Is the “temperature of the water rising” while you are unaware of it? Do you love Jesus enough to try to be a guardian of the faith? How about some good old-fashioned indignation to show that the birth of Christ really means something to you? Tell those merchants, “Bah, humbug! I don’t need your secular Santa Claus. The sacred Savior is a lot better. If you want me to buy your merchandise, remind me and those around me to honor Jesus, whose birthday I intend to celebrate.”

Exploiters have spoiled Christmas. They want the “season” without the Reason. They want the carousing without the commitment. What is commonly called “the spirit of the season” is really “the spirit of the world.” Most of the holiday merriment comes from a spirit measured in “proof” rather than the spirit of “the joy of the Lord.” The true spirit of the Advent celebration has nothing to do with the massive merchandising and hedonism that have become an integral part of the holiday scene. These things can only offend the friends of Jesus and confuse would-be believers who need to see the true, unadorned meaning of Immanuel, God with us, whose birth we celebrate at Christmas.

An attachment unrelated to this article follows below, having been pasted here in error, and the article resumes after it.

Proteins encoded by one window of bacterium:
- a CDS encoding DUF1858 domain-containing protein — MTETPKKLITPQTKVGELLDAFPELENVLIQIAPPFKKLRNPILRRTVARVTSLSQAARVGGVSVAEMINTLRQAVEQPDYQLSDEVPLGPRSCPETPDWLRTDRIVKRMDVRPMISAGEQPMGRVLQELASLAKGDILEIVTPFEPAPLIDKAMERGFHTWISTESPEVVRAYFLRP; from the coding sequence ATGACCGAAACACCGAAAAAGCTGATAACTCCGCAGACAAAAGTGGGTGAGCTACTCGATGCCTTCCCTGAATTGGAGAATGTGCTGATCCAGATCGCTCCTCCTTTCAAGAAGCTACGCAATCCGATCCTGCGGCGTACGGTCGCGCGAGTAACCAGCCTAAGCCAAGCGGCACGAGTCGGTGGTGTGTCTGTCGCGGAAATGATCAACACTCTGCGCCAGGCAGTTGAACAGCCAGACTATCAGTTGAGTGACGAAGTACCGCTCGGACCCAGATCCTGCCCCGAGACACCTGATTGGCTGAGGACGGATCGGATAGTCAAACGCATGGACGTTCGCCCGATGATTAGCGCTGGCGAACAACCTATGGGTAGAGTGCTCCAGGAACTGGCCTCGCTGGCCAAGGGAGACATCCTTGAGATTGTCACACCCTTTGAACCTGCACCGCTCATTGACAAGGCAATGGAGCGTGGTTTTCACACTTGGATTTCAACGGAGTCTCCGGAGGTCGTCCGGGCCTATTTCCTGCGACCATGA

Stripped down to its simplicity, the biblical account of the birth of Yeshua causes the heart to soar with joy. It expands the imagination, elevates the soul and enhances one’s conscious sense of reality. God’s simple truth is like that. It needs no embellishments, no trumpet blare, no neon signs to verify it. So, celebrate Christmas if you want to, but remember to include the honored Guest. Enter into the Scriptures and into the message of the Spirit. Let your heart echo the song we all proclaim as we cheer one another with the joyful news: “Joy to the world, the Lord has come! Let earth receive her King.”

*Editor’s Note: Moishe says, “Don’t try this frog experiment! Every week is Be-Nice-to-Animals-Week, and besides, the frog you boil may he someone’s prince in disguise.”